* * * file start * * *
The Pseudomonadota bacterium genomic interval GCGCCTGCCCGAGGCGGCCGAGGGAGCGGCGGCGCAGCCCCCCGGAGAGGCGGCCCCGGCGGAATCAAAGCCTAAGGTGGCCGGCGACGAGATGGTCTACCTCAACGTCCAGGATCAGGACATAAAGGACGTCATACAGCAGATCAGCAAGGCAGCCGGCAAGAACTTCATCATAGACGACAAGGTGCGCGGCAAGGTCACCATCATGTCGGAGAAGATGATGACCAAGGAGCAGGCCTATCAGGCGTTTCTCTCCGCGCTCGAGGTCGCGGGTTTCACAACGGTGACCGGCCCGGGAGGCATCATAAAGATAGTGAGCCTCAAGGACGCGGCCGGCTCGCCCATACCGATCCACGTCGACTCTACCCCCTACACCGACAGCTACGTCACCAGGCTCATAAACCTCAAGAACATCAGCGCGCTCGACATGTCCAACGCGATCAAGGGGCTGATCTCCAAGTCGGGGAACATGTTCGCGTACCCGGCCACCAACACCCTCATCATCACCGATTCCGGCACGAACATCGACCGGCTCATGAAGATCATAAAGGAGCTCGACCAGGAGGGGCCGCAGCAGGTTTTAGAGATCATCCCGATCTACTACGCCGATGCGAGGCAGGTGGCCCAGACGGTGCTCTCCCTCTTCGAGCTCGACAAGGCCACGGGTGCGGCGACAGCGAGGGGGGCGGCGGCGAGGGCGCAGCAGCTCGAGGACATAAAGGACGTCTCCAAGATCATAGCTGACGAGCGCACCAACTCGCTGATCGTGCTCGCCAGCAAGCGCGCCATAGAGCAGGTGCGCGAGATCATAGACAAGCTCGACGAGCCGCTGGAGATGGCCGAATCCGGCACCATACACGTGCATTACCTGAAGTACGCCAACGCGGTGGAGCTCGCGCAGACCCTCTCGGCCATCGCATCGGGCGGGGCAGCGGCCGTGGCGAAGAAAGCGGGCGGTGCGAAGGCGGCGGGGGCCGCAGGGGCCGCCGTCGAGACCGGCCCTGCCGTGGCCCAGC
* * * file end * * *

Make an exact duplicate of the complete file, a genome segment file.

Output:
The Pseudomonadota bacterium genomic interval GCGCCTGCCCGAGGCGGCCGAGGGAGCGGCGGCGCAGCCCCCCGGAGAGGCGGCCCCGGCGGAATCAAAGCCTAAGGTGGCCGGCGACGAGATGGTCTACCTCAACGTCCAGGATCAGGACATAAAGGACGTCATACAGCAGATCAGCAAGGCAGCCGGCAAGAACTTCATCATAGACGACAAGGTGCGCGGCAAGGTCACCATCATGTCGGAGAAGATGATGACCAAGGAGCAGGCCTATCAGGCGTTTCTCTCCGCGCTCGAGGTCGCGGGTTTCACAACGGTGACCGGCCCGGGAGGCATCATAAAGATAGTGAGCCTCAAGGACGCGGCCGGCTCGCCCATACCGATCCACGTCGACTCTACCCCCTACACCGACAGCTACGTCACCAGGCTCATAAACCTCAAGAACATCAGCGCGCTCGACATGTCCAACGCGATCAAGGGGCTGATCTCCAAGTCGGGGAACATGTTCGCGTACCCGGCCACCAACACCCTCATCATCACCGATTCCGGCACGAACATCGACCGGCTCATGAAGATCATAAAGGAGCTCGACCAGGAGGGGCCGCAGCAGGTTTTAGAGATCATCCCGATCTACTACGCCGATGCGAGGCAGGTGGCCCAGACGGTGCTCTCCCTCTTCGAGCTCGACAAGGCCACGGGTGCGGCGACAGCGAGGGGGGCGGCGGCGAGGGCGCAGCAGCTCGAGGACATAAAGGACGTCTCCAAGATCATAGCTGACGAGCGCACCAACTCGCTGATCGTGCTCGCCAGCAAGCGCGCCATAGAGCAGGTGCGCGAGATCATAGACAAGCTCGACGAGCCGCTGGAGATGGCCGAATCCGGCACCATACACGTGCATTACCTGAAGTACGCCAACGCGGTGGAGCTCGCGCAGACCCTCTCGGCCATCGCATCGGGCGGGGCAGCGGCCGTGGCGAAGAAAGCGGGCGGTGCGAAGGCGGCGGGGGCCGCAGGGGCCGCCGTCGAGACCGGCCCTGCCGTGGCCCAGC